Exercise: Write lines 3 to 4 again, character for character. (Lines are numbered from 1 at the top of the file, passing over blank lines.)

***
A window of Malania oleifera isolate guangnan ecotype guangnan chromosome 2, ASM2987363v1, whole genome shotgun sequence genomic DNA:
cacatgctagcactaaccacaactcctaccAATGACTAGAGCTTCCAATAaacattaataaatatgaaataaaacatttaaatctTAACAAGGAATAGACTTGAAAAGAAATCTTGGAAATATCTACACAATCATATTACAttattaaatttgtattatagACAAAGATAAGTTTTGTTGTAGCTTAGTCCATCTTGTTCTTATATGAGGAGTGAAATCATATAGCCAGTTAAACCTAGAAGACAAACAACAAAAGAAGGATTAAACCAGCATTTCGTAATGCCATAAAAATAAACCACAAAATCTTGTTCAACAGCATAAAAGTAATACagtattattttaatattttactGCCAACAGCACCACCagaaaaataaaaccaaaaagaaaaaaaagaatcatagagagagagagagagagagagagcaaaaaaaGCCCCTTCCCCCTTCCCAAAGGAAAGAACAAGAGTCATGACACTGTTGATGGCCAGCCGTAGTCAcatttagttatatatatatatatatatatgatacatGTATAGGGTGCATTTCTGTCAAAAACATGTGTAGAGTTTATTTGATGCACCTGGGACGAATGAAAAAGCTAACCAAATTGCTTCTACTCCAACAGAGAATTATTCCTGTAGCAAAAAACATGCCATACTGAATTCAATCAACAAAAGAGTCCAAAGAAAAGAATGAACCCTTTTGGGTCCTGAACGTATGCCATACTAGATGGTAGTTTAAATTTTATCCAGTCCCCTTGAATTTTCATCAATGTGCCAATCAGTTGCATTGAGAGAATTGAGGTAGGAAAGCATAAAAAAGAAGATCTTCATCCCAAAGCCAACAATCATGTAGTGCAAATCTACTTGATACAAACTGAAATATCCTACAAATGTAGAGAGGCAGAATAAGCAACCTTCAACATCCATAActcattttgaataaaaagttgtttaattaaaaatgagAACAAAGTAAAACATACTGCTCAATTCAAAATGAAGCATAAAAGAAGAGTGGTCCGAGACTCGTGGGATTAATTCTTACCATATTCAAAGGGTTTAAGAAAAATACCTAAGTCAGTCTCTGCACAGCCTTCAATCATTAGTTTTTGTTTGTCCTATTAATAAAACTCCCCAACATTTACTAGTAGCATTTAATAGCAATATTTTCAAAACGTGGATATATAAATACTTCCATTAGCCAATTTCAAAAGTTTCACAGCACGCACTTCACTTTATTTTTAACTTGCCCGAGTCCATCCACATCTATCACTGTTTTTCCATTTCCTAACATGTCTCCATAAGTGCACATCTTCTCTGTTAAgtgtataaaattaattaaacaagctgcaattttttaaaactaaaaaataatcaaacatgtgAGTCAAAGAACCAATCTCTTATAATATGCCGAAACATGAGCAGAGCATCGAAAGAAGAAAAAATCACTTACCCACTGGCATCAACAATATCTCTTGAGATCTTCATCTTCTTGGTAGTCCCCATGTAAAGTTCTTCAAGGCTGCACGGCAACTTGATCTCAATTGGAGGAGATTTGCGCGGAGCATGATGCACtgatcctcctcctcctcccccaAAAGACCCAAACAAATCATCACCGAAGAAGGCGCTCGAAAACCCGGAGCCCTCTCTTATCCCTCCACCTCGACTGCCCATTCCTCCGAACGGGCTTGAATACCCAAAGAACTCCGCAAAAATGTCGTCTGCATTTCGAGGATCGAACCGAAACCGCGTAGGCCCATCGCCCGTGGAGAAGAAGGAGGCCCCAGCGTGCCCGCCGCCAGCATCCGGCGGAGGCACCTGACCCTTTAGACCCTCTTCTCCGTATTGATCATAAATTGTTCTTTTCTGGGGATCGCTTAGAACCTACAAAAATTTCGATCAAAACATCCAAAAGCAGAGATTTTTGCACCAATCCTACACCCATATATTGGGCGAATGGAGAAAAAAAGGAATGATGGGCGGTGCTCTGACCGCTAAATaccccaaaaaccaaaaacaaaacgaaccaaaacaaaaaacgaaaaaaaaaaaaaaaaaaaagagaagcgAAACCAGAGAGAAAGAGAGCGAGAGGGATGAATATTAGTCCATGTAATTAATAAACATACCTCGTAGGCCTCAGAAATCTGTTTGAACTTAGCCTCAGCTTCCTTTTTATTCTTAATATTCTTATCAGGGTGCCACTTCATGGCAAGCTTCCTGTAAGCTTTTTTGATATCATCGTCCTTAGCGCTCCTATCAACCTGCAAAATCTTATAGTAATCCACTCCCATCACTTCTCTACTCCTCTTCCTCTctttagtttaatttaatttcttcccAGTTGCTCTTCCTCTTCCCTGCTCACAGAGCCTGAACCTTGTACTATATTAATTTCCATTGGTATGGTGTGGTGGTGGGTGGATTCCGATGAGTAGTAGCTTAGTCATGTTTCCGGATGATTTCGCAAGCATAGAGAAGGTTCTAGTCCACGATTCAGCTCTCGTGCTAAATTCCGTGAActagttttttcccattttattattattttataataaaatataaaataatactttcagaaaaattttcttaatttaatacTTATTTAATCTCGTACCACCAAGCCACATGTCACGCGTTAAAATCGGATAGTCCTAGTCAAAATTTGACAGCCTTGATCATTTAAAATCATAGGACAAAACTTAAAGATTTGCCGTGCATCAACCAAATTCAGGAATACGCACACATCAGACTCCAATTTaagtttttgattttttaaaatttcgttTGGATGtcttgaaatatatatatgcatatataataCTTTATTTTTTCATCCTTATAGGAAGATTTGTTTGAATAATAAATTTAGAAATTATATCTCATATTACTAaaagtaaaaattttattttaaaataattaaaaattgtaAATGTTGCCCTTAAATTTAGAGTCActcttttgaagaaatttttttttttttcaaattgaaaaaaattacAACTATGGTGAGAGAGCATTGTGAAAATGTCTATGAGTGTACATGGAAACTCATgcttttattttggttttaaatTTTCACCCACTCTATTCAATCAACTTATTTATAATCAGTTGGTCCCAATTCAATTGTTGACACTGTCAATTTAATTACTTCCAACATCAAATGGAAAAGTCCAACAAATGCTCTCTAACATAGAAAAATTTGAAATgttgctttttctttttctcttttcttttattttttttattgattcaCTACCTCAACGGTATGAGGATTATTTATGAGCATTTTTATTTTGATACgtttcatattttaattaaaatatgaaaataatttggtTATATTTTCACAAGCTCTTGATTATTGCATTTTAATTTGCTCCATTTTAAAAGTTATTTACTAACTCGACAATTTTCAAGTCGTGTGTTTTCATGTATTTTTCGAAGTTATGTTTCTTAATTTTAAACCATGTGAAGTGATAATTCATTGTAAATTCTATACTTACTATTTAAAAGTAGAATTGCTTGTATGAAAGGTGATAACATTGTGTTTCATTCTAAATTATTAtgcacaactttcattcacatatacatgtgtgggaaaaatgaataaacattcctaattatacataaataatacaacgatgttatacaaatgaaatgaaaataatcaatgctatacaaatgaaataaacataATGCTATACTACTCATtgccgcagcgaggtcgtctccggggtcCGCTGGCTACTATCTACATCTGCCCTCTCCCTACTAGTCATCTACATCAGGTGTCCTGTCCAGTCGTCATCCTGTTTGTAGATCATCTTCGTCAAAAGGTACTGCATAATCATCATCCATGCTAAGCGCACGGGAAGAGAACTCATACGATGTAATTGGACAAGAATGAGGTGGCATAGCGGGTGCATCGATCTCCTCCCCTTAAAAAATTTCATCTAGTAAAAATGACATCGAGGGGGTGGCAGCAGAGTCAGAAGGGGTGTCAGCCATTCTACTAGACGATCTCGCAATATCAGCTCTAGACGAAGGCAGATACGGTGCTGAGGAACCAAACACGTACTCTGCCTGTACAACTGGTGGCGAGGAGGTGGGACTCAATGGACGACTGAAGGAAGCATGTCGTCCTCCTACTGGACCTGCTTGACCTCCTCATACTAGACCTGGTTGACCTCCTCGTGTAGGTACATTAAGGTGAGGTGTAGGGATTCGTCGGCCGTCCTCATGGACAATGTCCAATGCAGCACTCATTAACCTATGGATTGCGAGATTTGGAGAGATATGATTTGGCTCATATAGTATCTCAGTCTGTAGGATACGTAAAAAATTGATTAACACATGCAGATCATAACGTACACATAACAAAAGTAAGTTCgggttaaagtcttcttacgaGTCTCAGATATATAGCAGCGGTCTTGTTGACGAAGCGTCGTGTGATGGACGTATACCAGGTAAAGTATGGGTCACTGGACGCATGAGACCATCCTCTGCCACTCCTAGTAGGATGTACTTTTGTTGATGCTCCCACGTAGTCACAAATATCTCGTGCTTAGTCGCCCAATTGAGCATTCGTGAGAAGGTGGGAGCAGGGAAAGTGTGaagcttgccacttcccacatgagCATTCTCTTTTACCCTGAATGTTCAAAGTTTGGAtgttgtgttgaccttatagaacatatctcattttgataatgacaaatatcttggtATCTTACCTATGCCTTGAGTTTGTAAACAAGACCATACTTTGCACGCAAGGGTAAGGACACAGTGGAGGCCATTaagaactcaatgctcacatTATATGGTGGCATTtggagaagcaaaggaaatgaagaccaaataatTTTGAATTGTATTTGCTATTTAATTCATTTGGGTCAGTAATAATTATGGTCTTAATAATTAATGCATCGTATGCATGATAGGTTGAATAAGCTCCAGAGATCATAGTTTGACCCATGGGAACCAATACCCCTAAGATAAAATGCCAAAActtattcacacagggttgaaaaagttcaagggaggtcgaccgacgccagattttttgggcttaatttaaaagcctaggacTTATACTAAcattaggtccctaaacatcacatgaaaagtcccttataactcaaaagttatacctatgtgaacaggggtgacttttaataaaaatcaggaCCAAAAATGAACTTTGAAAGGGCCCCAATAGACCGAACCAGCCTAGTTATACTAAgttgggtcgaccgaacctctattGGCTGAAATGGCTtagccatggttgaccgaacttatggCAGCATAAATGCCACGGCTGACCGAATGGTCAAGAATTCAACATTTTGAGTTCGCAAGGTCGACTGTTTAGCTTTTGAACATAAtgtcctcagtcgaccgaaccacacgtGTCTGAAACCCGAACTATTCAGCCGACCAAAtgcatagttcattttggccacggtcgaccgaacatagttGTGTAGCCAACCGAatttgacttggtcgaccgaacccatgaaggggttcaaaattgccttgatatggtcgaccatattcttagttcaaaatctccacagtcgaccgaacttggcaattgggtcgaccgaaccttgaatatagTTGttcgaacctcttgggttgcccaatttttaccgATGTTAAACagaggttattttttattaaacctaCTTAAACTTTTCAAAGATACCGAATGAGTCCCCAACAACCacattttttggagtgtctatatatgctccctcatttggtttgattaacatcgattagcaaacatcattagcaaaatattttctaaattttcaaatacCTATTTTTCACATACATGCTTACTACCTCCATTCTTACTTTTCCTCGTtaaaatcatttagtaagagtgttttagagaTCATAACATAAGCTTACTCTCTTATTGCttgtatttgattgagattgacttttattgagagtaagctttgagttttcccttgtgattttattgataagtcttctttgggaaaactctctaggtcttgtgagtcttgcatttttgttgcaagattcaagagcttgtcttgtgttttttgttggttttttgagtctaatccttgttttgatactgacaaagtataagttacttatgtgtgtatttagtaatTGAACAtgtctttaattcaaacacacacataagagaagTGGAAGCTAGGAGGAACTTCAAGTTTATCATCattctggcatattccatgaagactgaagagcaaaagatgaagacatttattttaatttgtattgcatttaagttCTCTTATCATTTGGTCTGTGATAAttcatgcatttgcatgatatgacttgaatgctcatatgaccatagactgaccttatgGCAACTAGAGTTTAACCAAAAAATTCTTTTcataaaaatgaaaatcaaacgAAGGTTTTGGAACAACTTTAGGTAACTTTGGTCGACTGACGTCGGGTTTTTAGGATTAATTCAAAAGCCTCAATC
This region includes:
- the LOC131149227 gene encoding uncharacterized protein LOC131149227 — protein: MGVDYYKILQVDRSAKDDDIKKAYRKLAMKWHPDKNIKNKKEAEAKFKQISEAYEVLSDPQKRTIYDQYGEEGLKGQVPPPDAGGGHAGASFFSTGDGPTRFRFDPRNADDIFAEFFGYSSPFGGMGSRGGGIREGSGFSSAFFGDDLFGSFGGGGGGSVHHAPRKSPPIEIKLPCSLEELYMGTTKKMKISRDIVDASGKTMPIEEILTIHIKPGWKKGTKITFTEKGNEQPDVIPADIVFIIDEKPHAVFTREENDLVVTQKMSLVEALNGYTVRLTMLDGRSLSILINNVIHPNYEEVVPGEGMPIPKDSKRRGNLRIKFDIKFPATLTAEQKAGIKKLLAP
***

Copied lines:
This region includes:
- the LOC131149227 gene encoding uncharacterized protein LOC131149227 — protein: MGVDYYKILQVDRSAKDDDIKKAYRKLAMKWHPDKNIKNKKEAEAKFKQISEAYEVLSDPQKRTIYDQYGEEGLKGQVPPPDAGGGHAGASFFSTGDGPTRFRFDPRNADDIFAEFFGYSSPFGGMGSRGGGIREGSGFSSAFFGDDLFGSFGGGGGGSVHHAPRKSPPIEIKLPCSLEELYMGTTKKMKISRDIVDASGKTMPIEEILTIHIKPGWKKGTKITFTEKGNEQPDVIPADIVFIIDEKPHAVFTREENDLVVTQKMSLVEALNGYTVRLTMLDGRSLSILINNVIHPNYEEVVPGEGMPIPKDSKRRGNLRIKFDIKFPATLTAEQKAGIKKLLAP